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Remember a few weeks ago when I posted this?
As luck would have it, I found myself actually sitting behind Terry’s kit at the DW factory a little over a week ago. DrumChannel.com is owned by Don Lombardi, who also owns Drum Workshop, and the two business entities share a bunch of warehouse space in Oxnard, CA. I got to spend the day there doing some video lessons for DrumChannel, and at the end of the day Don brought me into Terry’s personal practice space (which is on sight at the DrumChannel studios).
Here’s the thing: It was SUPER fun. The kit is laid out in such an incredible way, and everything about it is so interesting. There are tuned toms, unorthodox hihat stacks, tuned gongs attached to pedals, and misc aux perc all over the place.
The main observation I have about it is this: there isn’t a normal kick/snare/hihat combo in the whole thing. Meaning, it’s not really a “drumset.” It feels a lot more like a prepared piano. And then, suddenly, all my criticism of the thing being “overboard” or too extensive… well, all my criticism just vanishes. Sitting behind the instrument made me realize that it’s a unique and musical device, not simply excess for the sake of being excessive.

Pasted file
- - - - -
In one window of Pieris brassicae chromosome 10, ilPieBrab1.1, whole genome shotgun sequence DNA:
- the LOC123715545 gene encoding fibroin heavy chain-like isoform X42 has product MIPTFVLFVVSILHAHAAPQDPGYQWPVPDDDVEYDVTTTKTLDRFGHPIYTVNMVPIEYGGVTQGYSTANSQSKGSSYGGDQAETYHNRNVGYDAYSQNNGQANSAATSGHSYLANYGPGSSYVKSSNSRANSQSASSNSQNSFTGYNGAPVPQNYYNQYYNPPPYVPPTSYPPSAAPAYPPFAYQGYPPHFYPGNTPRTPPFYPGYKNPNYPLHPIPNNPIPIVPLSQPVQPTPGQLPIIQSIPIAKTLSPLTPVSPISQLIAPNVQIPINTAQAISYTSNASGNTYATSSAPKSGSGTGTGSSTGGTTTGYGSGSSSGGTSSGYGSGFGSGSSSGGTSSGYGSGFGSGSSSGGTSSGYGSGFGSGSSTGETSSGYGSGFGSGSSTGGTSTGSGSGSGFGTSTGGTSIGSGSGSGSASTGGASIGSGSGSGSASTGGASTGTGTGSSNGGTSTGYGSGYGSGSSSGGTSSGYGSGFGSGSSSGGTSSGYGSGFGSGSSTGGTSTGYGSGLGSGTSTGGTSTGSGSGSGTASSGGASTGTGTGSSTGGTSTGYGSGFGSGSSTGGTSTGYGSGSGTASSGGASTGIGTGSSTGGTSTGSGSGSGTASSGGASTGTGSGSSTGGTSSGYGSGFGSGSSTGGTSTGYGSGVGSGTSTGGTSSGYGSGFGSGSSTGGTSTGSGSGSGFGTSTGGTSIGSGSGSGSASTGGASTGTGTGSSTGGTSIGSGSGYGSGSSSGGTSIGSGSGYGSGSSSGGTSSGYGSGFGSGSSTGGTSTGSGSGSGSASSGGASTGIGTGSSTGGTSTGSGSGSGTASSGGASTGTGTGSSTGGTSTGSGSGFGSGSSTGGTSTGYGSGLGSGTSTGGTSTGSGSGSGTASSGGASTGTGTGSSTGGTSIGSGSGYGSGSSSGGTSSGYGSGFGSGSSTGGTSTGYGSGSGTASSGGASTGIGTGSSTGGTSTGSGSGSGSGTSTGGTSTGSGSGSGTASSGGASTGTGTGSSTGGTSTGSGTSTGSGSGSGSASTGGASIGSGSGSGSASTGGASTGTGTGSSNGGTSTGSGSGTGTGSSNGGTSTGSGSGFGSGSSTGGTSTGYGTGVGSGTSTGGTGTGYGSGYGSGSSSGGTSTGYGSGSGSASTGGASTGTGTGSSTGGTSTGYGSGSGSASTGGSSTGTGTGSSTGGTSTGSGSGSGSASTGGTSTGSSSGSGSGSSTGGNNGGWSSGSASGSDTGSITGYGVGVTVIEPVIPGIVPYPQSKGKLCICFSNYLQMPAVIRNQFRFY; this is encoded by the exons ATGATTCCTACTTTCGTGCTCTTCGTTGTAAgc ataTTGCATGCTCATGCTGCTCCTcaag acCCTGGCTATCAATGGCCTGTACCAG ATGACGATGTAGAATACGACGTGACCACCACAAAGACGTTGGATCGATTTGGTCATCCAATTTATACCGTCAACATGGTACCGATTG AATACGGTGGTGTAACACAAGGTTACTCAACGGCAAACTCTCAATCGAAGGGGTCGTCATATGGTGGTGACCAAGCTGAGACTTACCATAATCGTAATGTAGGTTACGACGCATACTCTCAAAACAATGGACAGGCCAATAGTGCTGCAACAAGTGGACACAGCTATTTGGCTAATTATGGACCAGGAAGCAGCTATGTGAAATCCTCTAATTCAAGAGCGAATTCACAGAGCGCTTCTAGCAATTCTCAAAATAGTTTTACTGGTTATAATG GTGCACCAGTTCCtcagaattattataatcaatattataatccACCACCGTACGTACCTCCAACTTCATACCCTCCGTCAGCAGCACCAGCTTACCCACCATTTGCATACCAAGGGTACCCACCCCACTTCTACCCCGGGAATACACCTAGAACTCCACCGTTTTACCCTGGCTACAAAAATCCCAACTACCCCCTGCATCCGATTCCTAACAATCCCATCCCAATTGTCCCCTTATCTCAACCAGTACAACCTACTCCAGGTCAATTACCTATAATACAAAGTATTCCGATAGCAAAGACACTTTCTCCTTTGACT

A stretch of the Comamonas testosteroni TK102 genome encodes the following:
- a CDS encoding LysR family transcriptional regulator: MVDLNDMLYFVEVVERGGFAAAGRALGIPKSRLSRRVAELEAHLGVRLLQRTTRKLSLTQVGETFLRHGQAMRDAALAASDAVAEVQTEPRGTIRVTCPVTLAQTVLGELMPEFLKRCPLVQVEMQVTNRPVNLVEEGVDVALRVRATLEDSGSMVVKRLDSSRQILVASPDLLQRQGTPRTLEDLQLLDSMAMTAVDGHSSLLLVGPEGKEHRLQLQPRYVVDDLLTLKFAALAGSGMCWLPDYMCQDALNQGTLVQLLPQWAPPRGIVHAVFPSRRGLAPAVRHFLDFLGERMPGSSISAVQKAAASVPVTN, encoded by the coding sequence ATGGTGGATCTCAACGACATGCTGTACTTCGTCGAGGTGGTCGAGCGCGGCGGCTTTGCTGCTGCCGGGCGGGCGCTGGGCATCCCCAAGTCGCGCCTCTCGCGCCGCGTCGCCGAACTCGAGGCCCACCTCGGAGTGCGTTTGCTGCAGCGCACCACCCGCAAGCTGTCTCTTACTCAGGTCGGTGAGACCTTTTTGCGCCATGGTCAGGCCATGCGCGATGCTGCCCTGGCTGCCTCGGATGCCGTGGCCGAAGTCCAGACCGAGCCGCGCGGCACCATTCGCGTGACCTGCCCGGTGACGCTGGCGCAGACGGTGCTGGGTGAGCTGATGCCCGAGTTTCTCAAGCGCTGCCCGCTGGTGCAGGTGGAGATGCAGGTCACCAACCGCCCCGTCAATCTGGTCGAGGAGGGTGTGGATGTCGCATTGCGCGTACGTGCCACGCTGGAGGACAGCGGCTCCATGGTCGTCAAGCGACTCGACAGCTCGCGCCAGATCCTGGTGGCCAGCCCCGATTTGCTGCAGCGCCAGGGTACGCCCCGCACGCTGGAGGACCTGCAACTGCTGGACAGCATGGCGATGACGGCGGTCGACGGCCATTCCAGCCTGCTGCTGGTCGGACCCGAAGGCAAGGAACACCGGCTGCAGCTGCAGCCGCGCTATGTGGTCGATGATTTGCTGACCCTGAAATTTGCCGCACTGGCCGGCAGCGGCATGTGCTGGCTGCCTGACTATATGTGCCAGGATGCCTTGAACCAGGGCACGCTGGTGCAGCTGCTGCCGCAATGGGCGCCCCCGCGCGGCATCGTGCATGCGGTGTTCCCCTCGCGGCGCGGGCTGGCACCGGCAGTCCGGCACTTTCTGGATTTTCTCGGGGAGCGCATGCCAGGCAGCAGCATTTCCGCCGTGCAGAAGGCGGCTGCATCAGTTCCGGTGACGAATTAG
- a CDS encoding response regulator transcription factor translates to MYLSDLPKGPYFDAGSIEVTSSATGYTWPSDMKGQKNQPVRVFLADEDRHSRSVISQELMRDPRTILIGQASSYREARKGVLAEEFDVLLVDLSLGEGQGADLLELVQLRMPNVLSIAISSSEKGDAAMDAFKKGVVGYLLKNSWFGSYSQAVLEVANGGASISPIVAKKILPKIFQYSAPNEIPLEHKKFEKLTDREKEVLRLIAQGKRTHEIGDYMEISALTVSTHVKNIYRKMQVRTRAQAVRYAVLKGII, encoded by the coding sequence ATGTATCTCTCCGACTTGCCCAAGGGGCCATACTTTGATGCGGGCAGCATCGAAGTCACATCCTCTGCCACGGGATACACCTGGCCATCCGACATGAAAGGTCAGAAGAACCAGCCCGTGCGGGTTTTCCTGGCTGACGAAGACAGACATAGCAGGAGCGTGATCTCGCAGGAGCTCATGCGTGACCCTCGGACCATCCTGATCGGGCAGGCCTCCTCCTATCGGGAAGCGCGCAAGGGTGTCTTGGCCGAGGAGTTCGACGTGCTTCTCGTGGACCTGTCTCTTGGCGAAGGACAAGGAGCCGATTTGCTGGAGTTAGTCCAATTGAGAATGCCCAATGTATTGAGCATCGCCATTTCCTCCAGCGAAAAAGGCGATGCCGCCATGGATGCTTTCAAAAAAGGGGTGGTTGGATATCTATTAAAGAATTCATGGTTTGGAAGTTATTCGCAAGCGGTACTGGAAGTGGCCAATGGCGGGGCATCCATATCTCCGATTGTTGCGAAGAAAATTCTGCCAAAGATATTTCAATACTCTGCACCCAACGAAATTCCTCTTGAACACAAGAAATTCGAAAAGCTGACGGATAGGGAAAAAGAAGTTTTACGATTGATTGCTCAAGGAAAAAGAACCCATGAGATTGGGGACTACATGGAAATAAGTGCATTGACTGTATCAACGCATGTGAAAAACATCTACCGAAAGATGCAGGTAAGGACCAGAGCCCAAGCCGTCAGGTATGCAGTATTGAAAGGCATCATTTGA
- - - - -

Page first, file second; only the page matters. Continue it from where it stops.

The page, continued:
So anyway, I feel like I need to retract any sort of mockery I may have thrown toward Terry’s kit in the past. He’s not showing up to church gigs with this setup, and he’s not trying to convince anyone that his drumset is the norm for drumsets. He’s just exploring a creative avenue that he has the ability (and resources) to explore. And let me tell you, it was FUN to try my hand at it. I could have sat behind Terry’s kit for HOURS.
Nobody cares how fast an outfielder can run or how high he can jump if he can’t catch the balls that are hit to him. Nobody cares how many home runs a batter can hit during a home run derby if he can’t hit them in an actual game.
Similarly, nobody cares how many different grooves and patterns you have practiced if you don’t sound good when you play them. Make sure you SOUND GOOD.